"We would do well to take a page from site reliability practices at companies like Google and Airbnb. Whenever there’s a production bug or outage, they do a postmortem analysis and distribute it within the company. In these postmortems, there is always a principle of never blaming individuals.

Blaming mistakes on individuals is pointless, because all programmers, no matter how experienced, have a nonzero likelihood of making a mistake. Instead, the purpose of a postmortem is to identify what in the process allowed that mistake to get deployed. ... Even organizations like Google or NASA make programming mistakes, despite the extreme rigor they apply to their most critical code."

As a Solidity developer myself, I could tell that it is very hard to code a secure smart contract. A developer should think 100x times about every line of code and hacker only needs to find one vulnerability or even have some luck. So my suggestion is to keep away from such companies as probably they don't understand how hard smart contracts developer job is.


Fascinating question. I'm a lawyer and I'm working through this topic at the moment. It depends if you are working as a contractor or an employee. As an employee, your employer would usually be the respondent to any law suit, although if you were grossly negligent your employer might sue you. If you're a sole trader contractor, then you personally would be liable - or if you're a limited liability company, your exposure would be only to the value of your company's assets. You are right, there is little specific precedent, but if you create a smart contract that has a bug in it that costs the client a lot of money, why wouldn't they sue you to get whole? I'd ensure my employer was insured for this, or if a contractor I'd get cover. I hope that helps - just add the price of the insurance into your operating expenses for the job and factor it into your quote.

  • Upvoted. An answer to a legal question from a lawyer :) (Yes, I realize there is an implicit disclaimer that this is not legal advice) Welcome to the community!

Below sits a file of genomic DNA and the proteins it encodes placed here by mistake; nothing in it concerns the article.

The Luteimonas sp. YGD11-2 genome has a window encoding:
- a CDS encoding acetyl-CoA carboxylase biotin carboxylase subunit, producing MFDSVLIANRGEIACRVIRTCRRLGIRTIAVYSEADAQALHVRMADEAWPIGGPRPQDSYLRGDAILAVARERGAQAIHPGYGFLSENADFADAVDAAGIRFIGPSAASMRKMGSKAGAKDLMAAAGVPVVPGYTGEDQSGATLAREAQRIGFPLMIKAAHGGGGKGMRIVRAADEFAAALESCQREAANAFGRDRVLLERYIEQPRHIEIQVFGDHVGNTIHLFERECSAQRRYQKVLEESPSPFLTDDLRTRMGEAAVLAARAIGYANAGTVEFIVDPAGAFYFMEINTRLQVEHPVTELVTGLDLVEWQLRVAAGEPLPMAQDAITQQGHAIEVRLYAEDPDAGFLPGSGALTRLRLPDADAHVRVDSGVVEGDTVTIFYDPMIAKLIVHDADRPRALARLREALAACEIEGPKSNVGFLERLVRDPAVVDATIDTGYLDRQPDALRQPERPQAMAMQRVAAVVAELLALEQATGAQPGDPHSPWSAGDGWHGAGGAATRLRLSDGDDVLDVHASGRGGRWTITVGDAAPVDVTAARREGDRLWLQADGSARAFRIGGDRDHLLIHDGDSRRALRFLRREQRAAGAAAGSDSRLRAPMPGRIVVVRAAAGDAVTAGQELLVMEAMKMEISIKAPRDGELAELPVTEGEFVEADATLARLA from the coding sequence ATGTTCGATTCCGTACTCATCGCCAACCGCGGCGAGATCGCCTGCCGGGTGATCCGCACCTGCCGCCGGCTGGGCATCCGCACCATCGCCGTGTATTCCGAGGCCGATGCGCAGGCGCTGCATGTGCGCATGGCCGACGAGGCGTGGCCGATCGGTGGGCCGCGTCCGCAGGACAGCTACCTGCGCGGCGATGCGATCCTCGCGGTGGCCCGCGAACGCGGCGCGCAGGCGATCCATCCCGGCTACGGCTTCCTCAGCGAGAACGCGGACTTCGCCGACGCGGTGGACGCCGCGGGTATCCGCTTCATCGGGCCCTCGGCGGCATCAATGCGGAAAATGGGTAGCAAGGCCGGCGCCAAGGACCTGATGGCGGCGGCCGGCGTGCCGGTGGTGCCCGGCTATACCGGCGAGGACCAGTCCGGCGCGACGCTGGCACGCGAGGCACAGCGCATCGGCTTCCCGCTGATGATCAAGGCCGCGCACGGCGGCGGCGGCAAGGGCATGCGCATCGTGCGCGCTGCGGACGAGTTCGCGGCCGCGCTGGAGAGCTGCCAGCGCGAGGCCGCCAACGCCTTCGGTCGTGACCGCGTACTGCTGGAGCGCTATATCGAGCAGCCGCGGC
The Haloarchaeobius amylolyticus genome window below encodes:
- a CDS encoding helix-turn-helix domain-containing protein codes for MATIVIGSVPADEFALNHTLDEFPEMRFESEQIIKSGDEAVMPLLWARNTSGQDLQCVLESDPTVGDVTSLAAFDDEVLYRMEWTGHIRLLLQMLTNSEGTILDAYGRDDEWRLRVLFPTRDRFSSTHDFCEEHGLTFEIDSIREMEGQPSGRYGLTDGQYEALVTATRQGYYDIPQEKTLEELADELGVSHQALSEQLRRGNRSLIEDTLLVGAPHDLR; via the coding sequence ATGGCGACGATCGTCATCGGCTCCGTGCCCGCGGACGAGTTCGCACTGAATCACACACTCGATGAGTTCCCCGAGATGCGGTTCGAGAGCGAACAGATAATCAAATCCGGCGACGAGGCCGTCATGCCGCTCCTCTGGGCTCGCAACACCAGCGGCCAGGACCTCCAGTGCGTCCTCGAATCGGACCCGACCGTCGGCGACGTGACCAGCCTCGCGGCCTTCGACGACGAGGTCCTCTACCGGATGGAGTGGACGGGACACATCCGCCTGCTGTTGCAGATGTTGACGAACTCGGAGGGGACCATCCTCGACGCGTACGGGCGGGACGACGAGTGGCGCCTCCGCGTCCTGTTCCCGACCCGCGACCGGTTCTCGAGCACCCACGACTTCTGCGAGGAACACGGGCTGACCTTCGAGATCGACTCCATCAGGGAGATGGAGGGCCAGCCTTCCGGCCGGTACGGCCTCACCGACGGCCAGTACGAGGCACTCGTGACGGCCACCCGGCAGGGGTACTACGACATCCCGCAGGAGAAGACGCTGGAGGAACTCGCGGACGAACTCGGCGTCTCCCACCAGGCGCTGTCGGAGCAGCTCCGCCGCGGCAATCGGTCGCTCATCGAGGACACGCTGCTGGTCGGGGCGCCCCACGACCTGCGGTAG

– lungj
    Oct 11 '17 at 3:20

Generally speaking any company which ask for an insurance to programmer is not a good company to work with because they do not understand the problem.

The only insurance which works is to have the ability to share the works of programmer and/or to have significant design review during the project and a significant test phase before production. In absence of this thinking that you can have your money back from the programmer’ insurance is a bad quality plan.

As a free lance programmer you should be sure to transfer liability to your customer by means of the acceptance, giving a limited warranty on your work. You remain liable for negligence, but we are not discussing about this.

As employees you definitively do not have to have any insurance, it is not up to you to pay for it.


In theory yes, especially if the damages are large. There are some upcoming legal tools available in some jurisdictions that can protect developers, most notably the legal personality for DAOs in Malta.

Generally, it would be wise to have audits performed before smart contracts are deployed, and use tools that can check for vulnerabilities such as contract-library: https://www.contract-library.com